Views expressed in opinion columns are the author's own.
If asked to picture the perpetrator of a hate crime, one might consider the two young men who pistol whipped, tortured and abandoned Matthew Shepard, a young gay man, or former University of Maryland student Sean Urbanski, who was charged with murder and later indicted on a hate crime in the death of 2nd Lt. Richard Collins. Prosecutors say Collins was attacked because he was black.
Americans probably wouldn't imagine, however, the three Florida teenagers who targeted Frank Rudolph, a 54-year-old homeless man, and beat him to death with both fists and sticks. They don't picture the two San Diego brothers who tortured and killed George Lowery, a 50 year-old homeless man, father and husband of 25 years.
Fatal assaults against people experiencing homelessness outnumber hate-crimes against all protected classes combined. Between 1999 and 2015, at least 1,657 homeless individuals were violently attacked, in many cases because of their housing status, according to a report by the National Coalition for the Homeless (for which, in the interest of full disclosure, my father served as president and executive director).
These acts are largely fueled by a cultural instinct, mostly among young men, to attack the homeless for a thrill. When police questioned a group of Philadelphia pre-teens for creating a game in which players rob and stomp on unhoused individuals, the participants described the activity as "something stupid we do for fun."
Yet the federal government doesn't treat housing status-based crimes as hate crimes; in fact, the Justice Department isn't even required to collect data on such acts. Some states, including Maryland, consider attacks against homeless people hate crimes, and the federal government's inability to do so is a scandal.
When arguing that homeless individuals don't deserve heightened legal protection, many observe that housing status is malleable, whereas race or disability status isn't. This is certainly true. But the FBI also collects data on anti-religious hate crimes. Religious identity is stable but not immutable — an individual's religious association can change several times over a lifetime. So, a characteristic doesn't have to be static for it to necessitate enhanced legal protection.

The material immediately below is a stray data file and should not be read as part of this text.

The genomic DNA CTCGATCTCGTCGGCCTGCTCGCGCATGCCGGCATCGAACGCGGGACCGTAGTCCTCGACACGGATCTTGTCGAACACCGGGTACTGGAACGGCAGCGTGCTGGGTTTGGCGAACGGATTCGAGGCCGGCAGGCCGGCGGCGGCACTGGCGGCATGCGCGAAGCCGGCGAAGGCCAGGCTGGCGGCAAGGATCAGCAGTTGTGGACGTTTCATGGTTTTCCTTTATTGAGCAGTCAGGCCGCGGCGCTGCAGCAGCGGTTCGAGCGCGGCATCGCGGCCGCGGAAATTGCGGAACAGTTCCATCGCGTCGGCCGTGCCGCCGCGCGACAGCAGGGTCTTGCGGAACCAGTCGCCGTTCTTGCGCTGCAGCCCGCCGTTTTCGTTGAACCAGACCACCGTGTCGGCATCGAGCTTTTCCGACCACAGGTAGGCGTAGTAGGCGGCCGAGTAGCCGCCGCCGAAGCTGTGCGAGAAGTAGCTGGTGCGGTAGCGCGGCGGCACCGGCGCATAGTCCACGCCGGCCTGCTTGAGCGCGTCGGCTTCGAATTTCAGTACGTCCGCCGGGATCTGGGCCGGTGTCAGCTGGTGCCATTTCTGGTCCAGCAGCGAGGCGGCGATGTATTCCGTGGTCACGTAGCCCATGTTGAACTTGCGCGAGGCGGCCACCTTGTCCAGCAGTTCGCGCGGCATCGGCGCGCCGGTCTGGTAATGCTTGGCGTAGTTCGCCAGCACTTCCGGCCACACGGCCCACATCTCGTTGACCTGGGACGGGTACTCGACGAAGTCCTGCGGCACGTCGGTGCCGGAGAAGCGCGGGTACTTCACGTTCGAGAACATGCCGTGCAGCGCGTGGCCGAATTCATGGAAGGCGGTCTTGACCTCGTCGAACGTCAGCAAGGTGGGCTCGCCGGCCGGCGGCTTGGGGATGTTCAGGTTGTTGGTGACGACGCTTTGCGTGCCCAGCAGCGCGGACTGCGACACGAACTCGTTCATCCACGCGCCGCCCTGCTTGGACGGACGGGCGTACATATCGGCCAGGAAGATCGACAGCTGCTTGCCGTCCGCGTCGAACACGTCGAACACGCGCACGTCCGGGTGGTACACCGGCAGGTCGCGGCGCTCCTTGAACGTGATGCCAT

Hate crimes are particularly reprehensible because individuals are singled out for a characteristic they did not choose. This fact unites crimes against the homeless with hate crimes targeting religious, sexual and ethnic minorities. Few homeless individuals chose their housing status. It was imposed through systemic injustice, uncontrollable mental illness or cruel fate.
When most Americans think about homeless individuals — from a considerable distance, to be sure — it is with some mixture of revulsion, pity and fear. Once human misery reaches a certain depth, we retract the compassion we afford to our colleagues, classmates and family members.
And such callousness is a bipartisan affair. Liberal opinionator Kevin Drum once wrote, "About half the homeless suffer from a mental illness and a third abuse either alcohol or drugs. You'd be crazy not to have a reflexive disgust of a population like that." Empathizing with some homeless individuals would be too agonizing, so we harden ourselves to their pain and justify indignity no human should suffer. At a basic level, people experiencing homelessness require our compassion and individual decency.
But they also require justice. They require a societal ordering that redistributes our treasure toward the least among us. Homeless individuals require not just changes etched into our hearts but changes etched into our laws.
And that's why we must expand hate crime statutes to include housing-status inspired crimes. When a criminal beats, tortures and kills another human for a characteristic they didn't choose, it sends waves of terror through an entire community. When a violent act is based on identity, its effect magnifies. One killing touches thousands, and, when such killings happen again and again, year after year, it strips a community of its citizenship and humanity.
The unhoused in this country face compound terrors — terror at not being able to find a meal, terror at freezing during a winter night, terror of a brutal assault at teenagers' hands. And while the federal government should levy many policy attacks on the conditions that facilitate extreme poverty, the least it can do is protect homeless people from arbitrary violence. By enhancing legal protections for the unhoused and using hate crime laws to check people who would do them harm, the federal government can inch toward giving homeless people the dignity they deserve.
Max Foley-Keene, opinion editor, is a sophomore government and politics major. He can be reached at email@example.com.